Researchers, who will be presenting their work at the Society for Experimental Biology Annual Conference in Glasgow on Sunday the 3rd of July, have shown that urban pigeons that have never been caught or handled can recognise individuals, probably by using facial characteristics.
Although pigeons have shown remarkable feats of perception when given training in the lab this is the first research showing similar abilities in untrained feral pigeons.
In a park in Paris city centre, pigeons were fed by two researchers, of similar build and skin colour, wearing different coloured lab coats. One individual simply ignored the pigeons, allowing them to feed while the other was hostile, and chased them away. This was followed by a second session when neither chased away the pigeons.
The experiment, which was repeated several times, showed that pigeons were able to recognise the individuals and continued to avoid the researcher who had chased them away even when they no longer did so. Swapping lab coats during the experiments did not confuse the pigeons and they continued shun the researcher who had been initially hostile.
"It is very likely that the pigeons recognised the researchers by their faces, since the individuals were both female and of a similar age, build and skin colour," says Dr. Dalila Bovet a co-author of this work from the University of Paris Ouest Nanterre La Défense. "Interestingly, the pigeons, without training, spontaneously used the most relevant characteristics of the individuals (probably facial traits), instead of the lab coats that covered 90% of the body."
The fact that the pigeons appeared to know that clothing colour was not a good way of telling humans apart suggests that the birds have developed abilities to discriminate between humans in particular. This specialised ability may have come about over the long period of association with humans, from early domestication to many years of living in cities.
Future work will focus on identifying whether pigeons learn that humans often change clothes and so use more stable characteristics for recognition, or if there is a genetic basis for this ability, linked to domestication or to having evolved in an urban environment.
Daisy Brickhill | EurekAlert!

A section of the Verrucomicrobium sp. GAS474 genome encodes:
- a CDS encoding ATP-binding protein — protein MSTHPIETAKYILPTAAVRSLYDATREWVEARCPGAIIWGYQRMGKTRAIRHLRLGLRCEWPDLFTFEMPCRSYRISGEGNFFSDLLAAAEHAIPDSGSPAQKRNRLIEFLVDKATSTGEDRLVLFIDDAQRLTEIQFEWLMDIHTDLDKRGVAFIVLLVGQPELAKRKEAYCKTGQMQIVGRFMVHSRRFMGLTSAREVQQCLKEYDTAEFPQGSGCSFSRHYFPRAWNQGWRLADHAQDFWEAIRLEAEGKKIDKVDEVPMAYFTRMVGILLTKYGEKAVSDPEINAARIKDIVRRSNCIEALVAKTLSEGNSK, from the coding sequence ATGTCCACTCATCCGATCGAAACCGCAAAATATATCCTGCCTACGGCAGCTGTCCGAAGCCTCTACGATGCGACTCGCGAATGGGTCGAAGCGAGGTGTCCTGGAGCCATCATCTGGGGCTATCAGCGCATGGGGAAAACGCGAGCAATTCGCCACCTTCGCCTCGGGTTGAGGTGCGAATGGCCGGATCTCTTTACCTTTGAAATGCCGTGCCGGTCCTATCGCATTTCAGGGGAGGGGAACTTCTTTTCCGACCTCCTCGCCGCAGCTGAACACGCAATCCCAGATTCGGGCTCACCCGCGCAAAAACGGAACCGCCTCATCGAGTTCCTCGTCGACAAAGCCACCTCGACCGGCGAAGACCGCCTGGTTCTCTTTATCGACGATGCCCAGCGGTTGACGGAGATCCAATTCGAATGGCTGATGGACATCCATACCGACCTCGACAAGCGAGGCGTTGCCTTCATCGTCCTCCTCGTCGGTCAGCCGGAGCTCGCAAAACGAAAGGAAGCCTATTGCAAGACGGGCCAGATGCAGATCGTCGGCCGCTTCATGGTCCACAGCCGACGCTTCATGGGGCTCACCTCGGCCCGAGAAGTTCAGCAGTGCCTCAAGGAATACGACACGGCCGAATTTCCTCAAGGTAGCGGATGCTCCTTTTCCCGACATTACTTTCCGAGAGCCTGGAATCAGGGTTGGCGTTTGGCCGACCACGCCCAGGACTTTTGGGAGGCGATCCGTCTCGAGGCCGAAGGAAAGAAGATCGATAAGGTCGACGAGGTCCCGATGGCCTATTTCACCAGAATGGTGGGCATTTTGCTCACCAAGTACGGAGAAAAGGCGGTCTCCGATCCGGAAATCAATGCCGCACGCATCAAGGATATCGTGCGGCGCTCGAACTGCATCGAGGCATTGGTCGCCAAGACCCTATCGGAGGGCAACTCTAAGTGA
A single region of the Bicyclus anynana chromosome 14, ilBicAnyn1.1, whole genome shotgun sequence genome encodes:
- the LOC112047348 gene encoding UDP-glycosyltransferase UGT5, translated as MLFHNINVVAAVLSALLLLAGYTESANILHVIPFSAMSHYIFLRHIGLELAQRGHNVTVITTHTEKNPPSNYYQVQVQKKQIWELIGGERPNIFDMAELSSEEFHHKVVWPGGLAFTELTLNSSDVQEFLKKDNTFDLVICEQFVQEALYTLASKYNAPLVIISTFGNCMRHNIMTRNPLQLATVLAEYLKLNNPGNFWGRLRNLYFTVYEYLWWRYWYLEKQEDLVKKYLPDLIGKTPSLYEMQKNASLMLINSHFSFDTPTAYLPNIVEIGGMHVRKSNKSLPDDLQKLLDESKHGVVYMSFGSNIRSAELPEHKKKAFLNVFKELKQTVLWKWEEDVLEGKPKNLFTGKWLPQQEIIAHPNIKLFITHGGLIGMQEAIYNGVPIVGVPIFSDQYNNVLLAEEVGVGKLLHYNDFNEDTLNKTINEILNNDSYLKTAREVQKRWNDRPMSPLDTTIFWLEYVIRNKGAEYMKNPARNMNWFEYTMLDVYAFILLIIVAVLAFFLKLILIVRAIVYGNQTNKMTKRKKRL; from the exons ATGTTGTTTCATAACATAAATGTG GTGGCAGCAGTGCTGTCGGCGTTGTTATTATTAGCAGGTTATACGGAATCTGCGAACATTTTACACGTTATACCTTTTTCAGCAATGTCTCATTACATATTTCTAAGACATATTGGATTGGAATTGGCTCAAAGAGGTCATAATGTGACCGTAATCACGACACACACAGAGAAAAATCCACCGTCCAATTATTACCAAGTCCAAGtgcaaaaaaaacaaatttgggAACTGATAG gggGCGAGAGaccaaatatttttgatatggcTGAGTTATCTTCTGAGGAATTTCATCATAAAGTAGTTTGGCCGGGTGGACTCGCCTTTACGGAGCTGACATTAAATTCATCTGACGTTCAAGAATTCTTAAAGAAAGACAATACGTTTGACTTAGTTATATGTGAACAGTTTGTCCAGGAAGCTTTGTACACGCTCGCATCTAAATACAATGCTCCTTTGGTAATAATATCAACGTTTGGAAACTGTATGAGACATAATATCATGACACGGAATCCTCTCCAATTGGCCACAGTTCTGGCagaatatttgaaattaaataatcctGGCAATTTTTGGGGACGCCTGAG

Ion treatments for cardiac arrhythmia — Non-invasive alternative to catheter-based surgery
20.01.2017 | GSI Helmholtzzentrum für Schwerionenforschung GmbH
Seeking structure with metagenome sequences
20.01.2017 | DOE/Joint Genome Institute
An important step towards a completely new experimental access to quantum physics has been made at University of Konstanz. The team of scientists headed by...
Yersiniae cause severe intestinal infections. Studies using Yersinia pseudotuberculosis as a model organism aim to elucidate the infection mechanisms of these...
Researchers from the University of Hamburg in Germany, in collaboration with colleagues from the University of Aarhus in Denmark, have synthesized a new superconducting material by growing a few layers of an antiferromagnetic transition-metal chalcogenide on a bismuth-based topological insulator, both being non-superconducting materials.
While superconductivity and magnetism are generally believed to be mutually exclusive, surprisingly, in this new material, superconducting correlations...
Laser-driving of semimetals allows creating novel quasiparticle states within condensed matter systems and switching between different states on ultrafast time scales
Studying properties of fundamental particles in condensed matter systems is a promising approach to quantum field theory. Quasiparticles offer the opportunity...
Among the general public, solar thermal energy is currently associated with dark blue, rectangular collectors on building roofs. Technologies are needed for aesthetically high quality architecture which offer the architect more room for manoeuvre when it comes to low- and plus-energy buildings. With the “ArKol” project, researchers at Fraunhofer ISE together with partners are currently developing two façade collectors for solar thermal energy generation, which permit a high degree of design flexibility: a strip collector for opaque façade sections and a solar thermal blind for transparent sections. The current state of the two developments will be presented at the BAU 2017 trade fair.
As part of the “ArKol – development of architecturally highly integrated façade collectors with heat pipes” project, Fraunhofer ISE together with its partners...
19.01.2017 | Event News
10.01.2017 | Event News
09.01.2017 | Event News
20.01.2017 | Awards Funding
20.01.2017 | Materials Sciences
20.01.2017 | Life Sciences